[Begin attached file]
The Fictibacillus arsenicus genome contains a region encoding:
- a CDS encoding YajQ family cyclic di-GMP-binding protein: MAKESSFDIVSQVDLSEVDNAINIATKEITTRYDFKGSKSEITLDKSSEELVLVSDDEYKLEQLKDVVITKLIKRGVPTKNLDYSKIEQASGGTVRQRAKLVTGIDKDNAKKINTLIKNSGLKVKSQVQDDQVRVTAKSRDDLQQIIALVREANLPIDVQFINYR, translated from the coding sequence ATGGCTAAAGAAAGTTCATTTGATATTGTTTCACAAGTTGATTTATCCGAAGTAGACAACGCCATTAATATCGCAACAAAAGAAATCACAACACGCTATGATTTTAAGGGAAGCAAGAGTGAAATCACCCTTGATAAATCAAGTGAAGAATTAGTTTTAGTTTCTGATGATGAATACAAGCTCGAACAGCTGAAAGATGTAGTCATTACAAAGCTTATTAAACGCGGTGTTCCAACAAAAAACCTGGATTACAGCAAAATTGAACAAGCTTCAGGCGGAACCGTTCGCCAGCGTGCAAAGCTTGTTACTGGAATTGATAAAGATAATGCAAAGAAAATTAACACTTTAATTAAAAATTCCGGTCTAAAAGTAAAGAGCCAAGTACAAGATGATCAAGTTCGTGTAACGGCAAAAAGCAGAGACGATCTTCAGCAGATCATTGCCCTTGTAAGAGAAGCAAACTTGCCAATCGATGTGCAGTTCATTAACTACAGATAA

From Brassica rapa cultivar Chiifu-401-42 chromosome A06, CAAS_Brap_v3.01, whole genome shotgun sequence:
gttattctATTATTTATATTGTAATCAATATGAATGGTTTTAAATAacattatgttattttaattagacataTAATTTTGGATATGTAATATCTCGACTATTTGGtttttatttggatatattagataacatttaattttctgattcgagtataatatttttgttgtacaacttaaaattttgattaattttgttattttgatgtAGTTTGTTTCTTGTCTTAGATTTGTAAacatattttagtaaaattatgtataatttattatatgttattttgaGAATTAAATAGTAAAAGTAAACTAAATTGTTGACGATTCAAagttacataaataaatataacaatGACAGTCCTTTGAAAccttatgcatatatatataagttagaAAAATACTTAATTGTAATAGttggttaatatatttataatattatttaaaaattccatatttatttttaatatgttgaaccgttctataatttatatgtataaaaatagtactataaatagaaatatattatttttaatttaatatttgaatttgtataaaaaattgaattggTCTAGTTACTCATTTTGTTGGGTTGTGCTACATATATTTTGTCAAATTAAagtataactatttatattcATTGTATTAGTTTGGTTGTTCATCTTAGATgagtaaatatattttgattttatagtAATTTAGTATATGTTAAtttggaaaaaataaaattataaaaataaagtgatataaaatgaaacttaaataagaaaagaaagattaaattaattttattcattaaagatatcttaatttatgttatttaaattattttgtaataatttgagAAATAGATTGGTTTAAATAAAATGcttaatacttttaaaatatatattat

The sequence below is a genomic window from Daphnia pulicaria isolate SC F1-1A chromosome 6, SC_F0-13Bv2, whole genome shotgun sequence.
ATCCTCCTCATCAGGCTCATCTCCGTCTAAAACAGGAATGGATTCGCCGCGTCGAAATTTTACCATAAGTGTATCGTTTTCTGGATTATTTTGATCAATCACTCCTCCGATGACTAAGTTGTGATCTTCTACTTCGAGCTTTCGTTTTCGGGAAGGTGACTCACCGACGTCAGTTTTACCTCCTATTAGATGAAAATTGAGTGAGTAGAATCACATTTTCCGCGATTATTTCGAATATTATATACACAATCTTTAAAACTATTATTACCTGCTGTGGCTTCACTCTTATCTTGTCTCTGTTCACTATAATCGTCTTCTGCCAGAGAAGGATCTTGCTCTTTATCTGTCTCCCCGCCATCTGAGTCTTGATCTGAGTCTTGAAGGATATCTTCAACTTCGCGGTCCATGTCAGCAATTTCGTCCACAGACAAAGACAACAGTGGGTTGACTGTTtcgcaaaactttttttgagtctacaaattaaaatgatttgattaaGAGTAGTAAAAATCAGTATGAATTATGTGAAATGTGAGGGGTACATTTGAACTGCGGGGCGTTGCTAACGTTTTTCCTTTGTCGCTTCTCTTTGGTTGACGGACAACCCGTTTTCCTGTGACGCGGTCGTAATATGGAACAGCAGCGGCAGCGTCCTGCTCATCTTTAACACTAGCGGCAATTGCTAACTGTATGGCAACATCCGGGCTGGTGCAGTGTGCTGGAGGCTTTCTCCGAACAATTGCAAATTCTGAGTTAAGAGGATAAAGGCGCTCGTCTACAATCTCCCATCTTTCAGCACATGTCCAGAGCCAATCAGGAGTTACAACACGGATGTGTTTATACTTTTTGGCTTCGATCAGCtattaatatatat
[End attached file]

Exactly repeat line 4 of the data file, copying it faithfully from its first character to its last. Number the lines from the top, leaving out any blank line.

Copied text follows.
gttattctATTATTTATATTGTAATCAATATGAATGGTTTTAAATAacattatgttattttaattagacataTAATTTTGGATATGTAATATCTCGACTATTTGGtttttatttggatatattagataacatttaattttctgattcgagtataatatttttgttgtacaacttaaaattttgattaattttgttattttgatgtAGTTTGTTTCTTGTCTTAGATTTGTAAacatattttagtaaaattatgtataatttattatatgttattttgaGAATTAAATAGTAAAAGTAAACTAAATTGTTGACGATTCAAagttacataaataaatataacaatGACAGTCCTTTGAAAccttatgcatatatatataagttagaAAAATACTTAATTGTAATAGttggttaatatatttataatattatttaaaaattccatatttatttttaatatgttgaaccgttctataatttatatgtataaaaatagtactataaatagaaatatattatttttaatttaatatttgaatttgtataaaaaattgaattggTCTAGTTACTCATTTTGTTGGGTTGTGCTACATATATTTTGTCAAATTAAagtataactatttatattcATTGTATTAGTTTGGTTGTTCATCTTAGATgagtaaatatattttgattttatagtAATTTAGTATATGTTAAtttggaaaaaataaaattataaaaataaagtgatataaaatgaaacttaaataagaaaagaaagattaaattaattttattcattaaagatatcttaatttatgttatttaaattattttgtaataatttgagAAATAGATTGGTTTAAATAAAATGcttaatacttttaaaatatatattat